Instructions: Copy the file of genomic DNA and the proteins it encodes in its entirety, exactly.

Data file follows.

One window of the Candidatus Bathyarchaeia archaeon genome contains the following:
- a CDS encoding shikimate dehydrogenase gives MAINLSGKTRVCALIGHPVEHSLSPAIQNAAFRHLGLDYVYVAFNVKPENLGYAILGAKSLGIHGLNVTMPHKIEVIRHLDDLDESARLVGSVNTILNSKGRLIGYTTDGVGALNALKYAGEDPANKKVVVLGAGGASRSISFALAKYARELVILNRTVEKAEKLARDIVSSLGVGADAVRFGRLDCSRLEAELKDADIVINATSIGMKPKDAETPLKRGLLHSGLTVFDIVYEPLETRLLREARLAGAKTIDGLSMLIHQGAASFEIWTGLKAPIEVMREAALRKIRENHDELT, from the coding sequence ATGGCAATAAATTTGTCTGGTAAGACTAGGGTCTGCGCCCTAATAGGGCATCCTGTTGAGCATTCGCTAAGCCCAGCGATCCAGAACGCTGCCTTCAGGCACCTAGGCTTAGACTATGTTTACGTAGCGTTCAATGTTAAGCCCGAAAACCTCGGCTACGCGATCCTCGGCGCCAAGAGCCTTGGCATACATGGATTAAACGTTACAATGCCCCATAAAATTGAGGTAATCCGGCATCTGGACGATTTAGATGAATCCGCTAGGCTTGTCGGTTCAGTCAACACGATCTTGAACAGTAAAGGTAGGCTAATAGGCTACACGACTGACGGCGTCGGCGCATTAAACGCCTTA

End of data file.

One window of the Candidatus Bathyarchaeia archaeon genome contains the following:
- a CDS encoding shikimate dehydrogenase gives MAINLSGKTRVCALIGHPVEHSLSPAIQNAAFRHLGLDYVYVAFNVKPENLGYAILGAKSLGIHGLNVTMPHKIEVIRHLDDLDESARLVGSVNTILNSKGRLIGYTTDGVGALNALKYAGEDPANKKVVVLGAGGASRSISFALAKYARELVILNRTVEKAEKLARDIVSSLGVGADAVRFGRLDCSRLEAELKDADIVINATSIGMKPKDAETPLKRGLLHSGLTVFDIVYEPLETRLLREARLAGAKTIDGLSMLIHQGAASFEIWTGLKAPIEVMREAALRKIRENHDELT, from the coding sequence ATGGCAATAAATTTGTCTGGTAAGACTAGGGTCTGCGCCCTAATAGGGCATCCTGTTGAGCATTCGCTAAGCCCAGCGATCCAGAACGCTGCCTTCAGGCACCTAGGCTTAGACTATGTTTACGTAGCGTTCAATGTTAAGCCCGAAAACCTCGGCTACGCGATCCTCGGCGCCAAGAGCCTTGGCATACATGGATTAAACGTTACAATGCCCCATAAAATTGAGGTAATCCGGCATCTGGACGATTTAGATGAATCCGCTAGGCTTGTCGGTTCAGTCAACACGATCTTGAACAGTAAAGGTAGGCTAATAGGCTACACGACTGACGGCGTCGGCGCATTAAACGCCTTA